Leasing is a common financial solution that is used by most organisations. It enables companies to use real estate properties, assets and equipment without initial investments and large initial cash outflows. Leasing is also a common practice to increase portfolio flexibility and to free up financing for investments in the core business.
The regulatory lease accounting standards ASC 842 and IFRS 16 as set forth by the US based Financial Accounting Standards Board (FASB) and allied International Accounting Standards Board (IASB) drastically changed the way leases are treated in accounting, and the lease accounting changes have a significant impact on a company’s balance sheet and financial position. According to KPMG, just 3% of companies have fully completed their lease accounting compliant projects (January 2019). In this article you can learn more about the changes in lease accounting, regulations & standards and the potential impact for your organisation.
What is the difference between operating and finance lease?
There are two kinds of lease accounting classifications: operating and finance lease. An operating lease is treated as operational expenditure only, based on straight lined payments. A finance lease (also called capital lease under FASB) is a capitalised liability and right-of-use on the balance sheet, thus affecting profit and loss (P&L).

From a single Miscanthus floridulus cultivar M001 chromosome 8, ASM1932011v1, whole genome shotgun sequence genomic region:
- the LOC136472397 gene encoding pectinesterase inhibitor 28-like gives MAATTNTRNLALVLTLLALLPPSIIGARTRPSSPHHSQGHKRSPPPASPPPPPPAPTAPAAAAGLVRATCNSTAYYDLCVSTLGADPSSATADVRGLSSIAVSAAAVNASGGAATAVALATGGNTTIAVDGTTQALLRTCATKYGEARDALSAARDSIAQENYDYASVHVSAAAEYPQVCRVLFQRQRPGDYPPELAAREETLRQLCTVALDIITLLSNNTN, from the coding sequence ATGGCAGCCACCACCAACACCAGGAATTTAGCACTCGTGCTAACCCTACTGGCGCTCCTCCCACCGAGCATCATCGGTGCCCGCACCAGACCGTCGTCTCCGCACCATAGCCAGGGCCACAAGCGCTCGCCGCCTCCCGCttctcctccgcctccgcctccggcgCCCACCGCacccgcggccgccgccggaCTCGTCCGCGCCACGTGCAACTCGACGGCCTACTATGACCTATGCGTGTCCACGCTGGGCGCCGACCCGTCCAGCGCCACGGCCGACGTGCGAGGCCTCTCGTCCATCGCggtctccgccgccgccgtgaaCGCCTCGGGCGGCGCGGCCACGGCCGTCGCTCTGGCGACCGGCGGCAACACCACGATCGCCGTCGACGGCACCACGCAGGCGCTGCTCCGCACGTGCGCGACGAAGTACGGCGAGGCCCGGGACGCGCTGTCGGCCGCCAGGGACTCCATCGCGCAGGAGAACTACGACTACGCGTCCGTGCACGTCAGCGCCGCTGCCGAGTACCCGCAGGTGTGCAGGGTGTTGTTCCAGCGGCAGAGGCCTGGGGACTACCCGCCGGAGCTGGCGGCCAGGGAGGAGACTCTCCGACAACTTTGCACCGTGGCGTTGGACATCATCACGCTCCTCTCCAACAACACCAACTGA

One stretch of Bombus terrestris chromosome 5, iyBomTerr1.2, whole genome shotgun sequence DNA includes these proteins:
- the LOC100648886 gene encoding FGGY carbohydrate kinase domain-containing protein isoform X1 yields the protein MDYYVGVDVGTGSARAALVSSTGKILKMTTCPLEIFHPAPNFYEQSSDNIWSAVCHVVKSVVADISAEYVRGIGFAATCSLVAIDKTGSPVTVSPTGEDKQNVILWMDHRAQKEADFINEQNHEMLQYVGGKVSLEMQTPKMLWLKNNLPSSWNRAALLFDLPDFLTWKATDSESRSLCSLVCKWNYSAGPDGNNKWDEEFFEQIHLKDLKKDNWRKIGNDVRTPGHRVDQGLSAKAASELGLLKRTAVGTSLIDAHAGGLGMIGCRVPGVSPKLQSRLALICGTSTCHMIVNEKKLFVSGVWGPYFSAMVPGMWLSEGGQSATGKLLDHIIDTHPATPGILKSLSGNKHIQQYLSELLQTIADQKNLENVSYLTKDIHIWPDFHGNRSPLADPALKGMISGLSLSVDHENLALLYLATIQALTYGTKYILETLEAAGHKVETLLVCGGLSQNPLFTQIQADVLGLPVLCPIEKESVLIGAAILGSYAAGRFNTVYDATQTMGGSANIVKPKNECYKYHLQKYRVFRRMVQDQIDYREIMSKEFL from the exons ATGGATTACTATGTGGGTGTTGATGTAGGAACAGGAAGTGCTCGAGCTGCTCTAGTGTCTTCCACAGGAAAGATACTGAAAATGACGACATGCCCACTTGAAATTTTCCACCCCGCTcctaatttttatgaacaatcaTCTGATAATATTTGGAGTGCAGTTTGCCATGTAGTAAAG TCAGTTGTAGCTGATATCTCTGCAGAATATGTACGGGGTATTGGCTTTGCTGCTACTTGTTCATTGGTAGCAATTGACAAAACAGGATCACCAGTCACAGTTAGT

According to research by PwC, real estate properties and assets can today represent between 1 and 66% of the balance sheet. This wide range in percentage indicates differences in ownership status; some organisations prefer to own their real estate, on-balance, and others have chosen to rent their properties and assets as operating leases, off-balance.
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This white paper, created in collaboration with Accenture, provides an overview of the IFRS 16 standard, the impact it will have on your organisation, and what to consider as you begin your transition from IAS 17 to IFRS 16.Lär dig mer
This lease accounting practice has been questioned by accountants for many years. How realistic are the financial statements on the balance sheet when an on-balance owned property or asset could be sold within a few months while an off-balance operating lease contract could represent a liability for many years ahead? Operating leases have been adopted for many good reasons related to liquidity and increased ability to invest in core business activities. However, it has made it difficult to calculate and disclose a true and fair view of an organisation’s finances. Future liabilities emerging from these operating leases are not represented on the balance sheet. Listed companies using IFRS standard or US GAAP are estimated to have around US$3.3 trillion of lease commitments; over 85% of which do not appear on their balance sheets (IFRS Foundation).
Learn more about Lease Accounting
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Lease accounting standards: IFRS 16 and ASC 842